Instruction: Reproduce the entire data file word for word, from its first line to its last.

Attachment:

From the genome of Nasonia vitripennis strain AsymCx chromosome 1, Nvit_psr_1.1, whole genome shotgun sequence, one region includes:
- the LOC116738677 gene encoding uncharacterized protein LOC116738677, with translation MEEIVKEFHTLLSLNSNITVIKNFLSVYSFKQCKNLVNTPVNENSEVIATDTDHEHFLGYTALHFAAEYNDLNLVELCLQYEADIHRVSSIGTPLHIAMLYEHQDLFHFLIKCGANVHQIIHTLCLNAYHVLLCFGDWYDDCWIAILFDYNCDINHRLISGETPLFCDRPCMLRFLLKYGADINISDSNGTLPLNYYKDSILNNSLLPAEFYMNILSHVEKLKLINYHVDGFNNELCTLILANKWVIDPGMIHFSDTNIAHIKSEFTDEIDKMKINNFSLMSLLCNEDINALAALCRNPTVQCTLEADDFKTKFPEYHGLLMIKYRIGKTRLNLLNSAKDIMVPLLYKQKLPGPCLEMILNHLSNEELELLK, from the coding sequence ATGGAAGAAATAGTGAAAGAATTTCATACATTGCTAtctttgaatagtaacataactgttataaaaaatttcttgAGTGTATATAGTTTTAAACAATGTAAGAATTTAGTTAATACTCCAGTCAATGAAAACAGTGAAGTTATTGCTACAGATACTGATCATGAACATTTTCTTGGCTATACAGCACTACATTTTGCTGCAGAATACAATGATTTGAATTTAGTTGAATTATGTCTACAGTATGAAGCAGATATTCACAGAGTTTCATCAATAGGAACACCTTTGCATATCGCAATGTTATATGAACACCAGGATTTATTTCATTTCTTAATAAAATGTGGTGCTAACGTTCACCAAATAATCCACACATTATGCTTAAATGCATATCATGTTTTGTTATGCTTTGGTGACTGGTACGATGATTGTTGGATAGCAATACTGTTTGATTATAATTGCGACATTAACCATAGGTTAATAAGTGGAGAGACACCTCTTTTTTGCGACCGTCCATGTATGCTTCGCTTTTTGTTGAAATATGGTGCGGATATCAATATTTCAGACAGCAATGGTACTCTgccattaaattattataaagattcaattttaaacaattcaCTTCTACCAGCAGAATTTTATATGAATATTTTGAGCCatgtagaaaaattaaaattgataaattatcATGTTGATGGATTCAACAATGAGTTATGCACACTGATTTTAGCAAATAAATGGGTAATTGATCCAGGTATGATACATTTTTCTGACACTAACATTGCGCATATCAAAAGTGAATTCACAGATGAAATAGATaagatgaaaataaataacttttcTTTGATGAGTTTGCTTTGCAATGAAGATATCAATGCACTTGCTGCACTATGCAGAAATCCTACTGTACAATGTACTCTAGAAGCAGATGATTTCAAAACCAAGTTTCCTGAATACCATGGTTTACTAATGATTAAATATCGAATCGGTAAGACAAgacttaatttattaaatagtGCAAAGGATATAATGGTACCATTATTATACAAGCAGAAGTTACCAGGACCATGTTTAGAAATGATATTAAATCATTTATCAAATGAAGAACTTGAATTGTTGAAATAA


From the genome of Nasonia vitripennis strain AsymCx chromosome 1, Nvit_psr_1.1, whole genome shotgun sequence, one region includes:
- the LOC116738677 gene encoding uncharacterized protein LOC116738677, with translation MEEIVKEFHTLLSLNSNITVIKNFLSVYSFKQCKNLVNTPVNENSEVIATDTDHEHFLGYTALHFAAEYNDLNLVELCLQYEADIHRVSSIGTPLHIAMLYEHQDLFHFLIKCGANVHQIIHTLCLNAYHVLLCFGDWYDDCWIAILFDYNCDINHRLISGETPLFCDRPCMLRFLLKYGADINISDSNGTLPLNYYKDSILNNSLLPAEFYMNILSHVEKLKLINYHVDGFNNELCTLILANKWVIDPGMIHFSDTNIAHIKSEFTDEIDKMKINNFSLMSLLCNEDINALAALCRNPTVQCTLEADDFKTKFPEYHGLLMIKYRIGKTRLNLLNSAKDIMVPLLYKQKLPGPCLEMILNHLSNEELELLK, from the coding sequence ATGGAAGAAATAGTGAAAGAATTTCATACATTGCTAtctttgaatagtaacataactgttataaaaaatttcttgAGTGTATATAGTTTTAAACAATGTAAGAATTTAGTTAATACTCCAGTCAATGAAAACAGTGAAGTTATTGCTACAGATACTGATCATGAACATTTTCTTGGCTATACAGCACTACATTTTGCTGCAGAATACAATGATTTGAATTTAGTTGAATTATGTCTACAGTATGAAGCAGATATTCACAGAGTTTCATCAATAGGAACACCTTTGCATATCGCAATGTTATATGAACACCAGGATTTATTTCATTTCTTAATAAAATGTGGTGCTAACGTTCACCAAATAATCCACACATTATGCTTAAATGCATATCATGTTTTGTTATGCTTTGGTGACTGGTACGATGATTGTTGGATAGCAATACTGTTTGATTATAATTGCGACATTAACCATAGGTTAATAAGTGGAGAGACACCTCTTTTTTGCGACCGTCCATGTATGCTTCGCTTTTTGTTGAAATATGGTGCGGATATCAATATTTCAGACAGCAATGGTACTCTgccattaaattattataaagattcaattttaaacaattcaCTTCTACCAGCAGAATTTTATATGAATATTTTGAGCCatgtagaaaaattaaaattgataaattatcATGTTGATGGATTCAACAATGAGTTATGCACACTGATTTTAGCAAATAAATGGGTAATTGATCCAGGTATGATACATTTTTCTGACACTAACATTGCGCATATCAAAAGTGAATTCACAGATGAAATAGATaagatgaaaataaataacttttcTTTGATGAGTTTGCTTTGCAATGAAGATATCAATGCACTTGCTGCACTATGCAGAAATCCTACTGTACAATGTACTCTAGAAGCAGATGATTTCAAAACCAAGTTTCCTGAATACCATGGTTTACTAATGATTAAATATCGAATCGGTAAGACAAgacttaatttattaaatagtGCAAAGGATATAATGGTACCATTATTATACAAGCAGAAGTTACCAGGACCATGTTTAGAAATGATATTAAATCATTTATCAAATGAAGAACTTGAATTGTTGAAATAA